Why I decided to migrate from a Content Management System to a HUGO-powered static site

Back in 2012 I started blogging at lcdev.dk. At that time I decided to go with one of the popular PHP/MySQL based blogging platforms / Content Management Systems (CMS). It came with lots of integrated features making it simple to get started. However, as time has passed, I have never really used many of these features, and I have realized that, when it comes to blogging, being able to easily author, track, and publish content are the most important things for me.

During my study at the university, more or less everything was written in LaTeX. Initially, LaTeX seemed a bit overwhelming (lots of stuff to configure), but after playing around with it, the idea of separating content and layout just made more and more sense. This kind of decoupling made it so much more efficient to focus on writing content, while not having to worry about breaking the document’s layout. Further, tracking of content got trivial as well, since logical parts of the publication could be divided into multiple .tex files.

If I could just get that in a blogging engine, that would make everything easier. This is where HUGO comes in. HUGO is a static site generator (SSG), that (similar to other SSGs) produces a static website from a set of files describing, e.g., the content and layout of your site. With an SSG, I get a clear separation between content and layout - similar to what I got with LaTeX. Yes, there are some configuration work to do initially, but with that done, writing new content is a breeze. I chose HUGO as my SSG because it runs smoothly on Windows 10 x64, is simple to setup, and compiles the site lightning fast ⚡️ (both for production and in watch mode).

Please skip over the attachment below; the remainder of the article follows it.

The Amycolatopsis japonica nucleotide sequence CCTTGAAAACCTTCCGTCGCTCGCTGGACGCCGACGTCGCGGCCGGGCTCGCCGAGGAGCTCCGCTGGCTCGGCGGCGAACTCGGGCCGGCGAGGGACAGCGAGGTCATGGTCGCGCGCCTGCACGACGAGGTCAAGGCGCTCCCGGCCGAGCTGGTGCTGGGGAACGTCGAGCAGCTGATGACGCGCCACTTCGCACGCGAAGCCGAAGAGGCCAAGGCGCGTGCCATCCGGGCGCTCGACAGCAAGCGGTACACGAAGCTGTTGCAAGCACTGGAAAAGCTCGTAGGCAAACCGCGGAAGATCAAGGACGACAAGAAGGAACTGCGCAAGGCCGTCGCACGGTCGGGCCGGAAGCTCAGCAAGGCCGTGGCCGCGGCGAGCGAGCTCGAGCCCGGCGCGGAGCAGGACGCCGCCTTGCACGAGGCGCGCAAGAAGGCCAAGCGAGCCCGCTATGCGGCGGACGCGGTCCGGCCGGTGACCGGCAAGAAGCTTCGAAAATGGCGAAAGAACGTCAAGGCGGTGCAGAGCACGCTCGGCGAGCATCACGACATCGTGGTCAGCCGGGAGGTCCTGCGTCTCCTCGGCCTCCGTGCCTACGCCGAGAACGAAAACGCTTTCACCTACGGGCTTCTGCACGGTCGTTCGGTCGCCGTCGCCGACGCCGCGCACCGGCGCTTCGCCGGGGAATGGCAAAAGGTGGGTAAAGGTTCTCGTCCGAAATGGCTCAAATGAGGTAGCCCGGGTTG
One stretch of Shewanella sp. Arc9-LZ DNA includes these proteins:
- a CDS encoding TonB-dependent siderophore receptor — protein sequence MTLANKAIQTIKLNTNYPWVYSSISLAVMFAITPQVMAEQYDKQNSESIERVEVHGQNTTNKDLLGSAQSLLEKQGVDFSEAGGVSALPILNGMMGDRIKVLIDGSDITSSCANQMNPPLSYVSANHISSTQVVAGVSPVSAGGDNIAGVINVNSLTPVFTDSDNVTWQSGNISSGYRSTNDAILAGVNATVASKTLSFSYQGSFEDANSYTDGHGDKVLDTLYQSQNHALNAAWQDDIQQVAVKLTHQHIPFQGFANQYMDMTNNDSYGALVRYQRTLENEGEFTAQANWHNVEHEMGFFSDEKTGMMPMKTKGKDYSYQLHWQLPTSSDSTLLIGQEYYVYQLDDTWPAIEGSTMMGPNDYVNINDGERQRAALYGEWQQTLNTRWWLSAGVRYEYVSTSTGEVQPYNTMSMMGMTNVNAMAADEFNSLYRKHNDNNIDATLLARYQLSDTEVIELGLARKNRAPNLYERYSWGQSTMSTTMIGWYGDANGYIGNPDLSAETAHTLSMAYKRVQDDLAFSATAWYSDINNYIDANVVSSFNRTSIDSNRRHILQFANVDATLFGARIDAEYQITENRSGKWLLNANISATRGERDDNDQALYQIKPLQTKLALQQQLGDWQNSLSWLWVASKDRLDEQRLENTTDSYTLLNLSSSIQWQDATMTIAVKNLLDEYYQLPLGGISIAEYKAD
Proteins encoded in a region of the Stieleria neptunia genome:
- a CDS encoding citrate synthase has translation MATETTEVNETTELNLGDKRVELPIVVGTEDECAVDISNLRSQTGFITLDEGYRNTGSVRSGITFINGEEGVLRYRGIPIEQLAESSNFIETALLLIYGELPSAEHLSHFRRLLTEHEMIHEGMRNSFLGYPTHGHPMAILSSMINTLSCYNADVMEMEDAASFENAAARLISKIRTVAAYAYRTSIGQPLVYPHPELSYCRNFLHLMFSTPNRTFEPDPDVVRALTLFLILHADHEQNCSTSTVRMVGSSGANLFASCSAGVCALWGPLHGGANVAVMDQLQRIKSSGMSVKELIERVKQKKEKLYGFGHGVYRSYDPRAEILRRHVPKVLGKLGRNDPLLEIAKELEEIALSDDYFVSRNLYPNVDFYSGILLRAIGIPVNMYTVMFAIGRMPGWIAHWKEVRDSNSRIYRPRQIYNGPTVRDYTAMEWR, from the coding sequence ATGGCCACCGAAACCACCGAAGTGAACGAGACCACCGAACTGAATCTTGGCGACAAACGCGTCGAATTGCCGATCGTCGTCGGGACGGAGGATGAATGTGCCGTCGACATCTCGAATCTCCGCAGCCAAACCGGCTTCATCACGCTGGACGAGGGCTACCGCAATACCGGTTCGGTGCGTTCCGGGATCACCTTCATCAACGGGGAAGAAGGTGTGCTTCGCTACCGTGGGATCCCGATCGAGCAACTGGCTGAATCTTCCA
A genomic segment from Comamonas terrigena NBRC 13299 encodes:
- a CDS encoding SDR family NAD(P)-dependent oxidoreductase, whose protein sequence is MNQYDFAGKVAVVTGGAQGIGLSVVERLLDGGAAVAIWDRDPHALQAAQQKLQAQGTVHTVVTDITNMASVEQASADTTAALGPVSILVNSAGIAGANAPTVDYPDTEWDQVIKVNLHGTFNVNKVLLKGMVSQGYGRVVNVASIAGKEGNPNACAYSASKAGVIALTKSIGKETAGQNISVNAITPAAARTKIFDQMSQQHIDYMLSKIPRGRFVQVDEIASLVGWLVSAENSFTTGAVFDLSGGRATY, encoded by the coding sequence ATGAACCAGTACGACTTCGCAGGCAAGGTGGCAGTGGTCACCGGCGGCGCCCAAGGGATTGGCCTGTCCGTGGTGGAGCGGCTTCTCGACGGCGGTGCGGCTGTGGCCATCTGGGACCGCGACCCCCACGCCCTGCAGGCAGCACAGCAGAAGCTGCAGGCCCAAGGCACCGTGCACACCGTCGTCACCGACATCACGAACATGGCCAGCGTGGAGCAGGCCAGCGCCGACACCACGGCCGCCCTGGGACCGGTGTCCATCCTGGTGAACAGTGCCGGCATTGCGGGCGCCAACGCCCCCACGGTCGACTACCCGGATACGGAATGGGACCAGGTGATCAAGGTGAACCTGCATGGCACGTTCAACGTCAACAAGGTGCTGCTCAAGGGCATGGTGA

Knowing that an SSG provides the features I am looking for, I have therefore decided to move my blogging activities to this new all-static website, powered by the HUGO SSG and a fork of the Hyde-X theme. The blog is hosted on Amazon AWS S3 with a CloudFront distribution in front. Over the coming weeks I will continue migrating my old blog at lcdev.dk to this new blog at blog.lcdev.io.

Boiled down, some of the advantages I find from migrating to a static site, are:


Content and layout are clearly decoupled. Makes it easy to focus on producing content knowing that layout is already configured elsewhere.


Static content is now served directly from the nearest CloudFront edge location and is simple to cache. Before, content was generated server side.


A static site is, well, static. No SQL injection risks, no regular patching of the CMS, etc. It’s just plain simple HTML/CSS/JS content.

Source Control

Having my blog in a source control system makes it easy to track changes and deploy only the files that have changed.

comments powered by Disqus